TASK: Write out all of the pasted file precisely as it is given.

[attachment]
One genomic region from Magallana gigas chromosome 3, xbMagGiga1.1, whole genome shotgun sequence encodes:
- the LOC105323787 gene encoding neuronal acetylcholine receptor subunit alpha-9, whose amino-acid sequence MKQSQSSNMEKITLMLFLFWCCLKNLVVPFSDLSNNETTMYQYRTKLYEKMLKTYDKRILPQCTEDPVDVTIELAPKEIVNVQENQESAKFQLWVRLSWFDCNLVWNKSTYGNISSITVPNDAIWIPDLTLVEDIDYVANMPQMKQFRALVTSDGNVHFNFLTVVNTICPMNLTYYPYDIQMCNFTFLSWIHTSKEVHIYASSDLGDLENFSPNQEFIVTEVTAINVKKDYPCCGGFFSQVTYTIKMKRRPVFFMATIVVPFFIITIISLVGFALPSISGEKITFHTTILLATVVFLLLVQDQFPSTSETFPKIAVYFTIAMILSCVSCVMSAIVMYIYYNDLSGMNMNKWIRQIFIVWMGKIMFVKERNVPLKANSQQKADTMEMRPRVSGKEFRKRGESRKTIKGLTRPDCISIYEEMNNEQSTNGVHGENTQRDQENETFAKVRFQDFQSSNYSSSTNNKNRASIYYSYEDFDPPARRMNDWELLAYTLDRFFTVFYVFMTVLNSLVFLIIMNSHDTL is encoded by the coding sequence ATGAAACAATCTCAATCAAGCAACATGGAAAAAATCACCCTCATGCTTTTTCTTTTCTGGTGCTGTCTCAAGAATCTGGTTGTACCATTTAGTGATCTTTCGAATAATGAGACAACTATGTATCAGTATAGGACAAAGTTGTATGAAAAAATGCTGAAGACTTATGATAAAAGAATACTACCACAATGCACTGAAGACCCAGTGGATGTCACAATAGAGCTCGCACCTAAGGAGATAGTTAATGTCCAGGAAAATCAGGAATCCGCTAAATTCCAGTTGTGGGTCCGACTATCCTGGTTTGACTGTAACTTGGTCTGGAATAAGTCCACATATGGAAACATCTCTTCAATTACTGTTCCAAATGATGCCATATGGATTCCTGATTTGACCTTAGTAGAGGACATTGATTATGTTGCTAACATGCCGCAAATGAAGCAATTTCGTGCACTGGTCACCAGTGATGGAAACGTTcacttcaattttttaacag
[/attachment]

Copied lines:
One genomic region from Magallana gigas chromosome 3, xbMagGiga1.1, whole genome shotgun sequence encodes:
- the LOC105323787 gene encoding neuronal acetylcholine receptor subunit alpha-9, whose amino-acid sequence MKQSQSSNMEKITLMLFLFWCCLKNLVVPFSDLSNNETTMYQYRTKLYEKMLKTYDKRILPQCTEDPVDVTIELAPKEIVNVQENQESAKFQLWVRLSWFDCNLVWNKSTYGNISSITVPNDAIWIPDLTLVEDIDYVANMPQMKQFRALVTSDGNVHFNFLTVVNTICPMNLTYYPYDIQMCNFTFLSWIHTSKEVHIYASSDLGDLENFSPNQEFIVTEVTAINVKKDYPCCGGFFSQVTYTIKMKRRPVFFMATIVVPFFIITIISLVGFALPSISGEKITFHTTILLATVVFLLLVQDQFPSTSETFPKIAVYFTIAMILSCVSCVMSAIVMYIYYNDLSGMNMNKWIRQIFIVWMGKIMFVKERNVPLKANSQQKADTMEMRPRVSGKEFRKRGESRKTIKGLTRPDCISIYEEMNNEQSTNGVHGENTQRDQENETFAKVRFQDFQSSNYSSSTNNKNRASIYYSYEDFDPPARRMNDWELLAYTLDRFFTVFYVFMTVLNSLVFLIIMNSHDTL is encoded by the coding sequence ATGAAACAATCTCAATCAAGCAACATGGAAAAAATCACCCTCATGCTTTTTCTTTTCTGGTGCTGTCTCAAGAATCTGGTTGTACCATTTAGTGATCTTTCGAATAATGAGACAACTATGTATCAGTATAGGACAAAGTTGTATGAAAAAATGCTGAAGACTTATGATAAAAGAATACTACCACAATGCACTGAAGACCCAGTGGATGTCACAATAGAGCTCGCACCTAAGGAGATAGTTAATGTCCAGGAAAATCAGGAATCCGCTAAATTCCAGTTGTGGGTCCGACTATCCTGGTTTGACTGTAACTTGGTCTGGAATAAGTCCACATATGGAAACATCTCTTCAATTACTGTTCCAAATGATGCCATATGGATTCCTGATTTGACCTTAGTAGAGGACATTGATTATGTTGCTAACATGCCGCAAATGAAGCAATTTCGTGCACTGGTCACCAGTGATGGAAACGTTcacttcaattttttaacag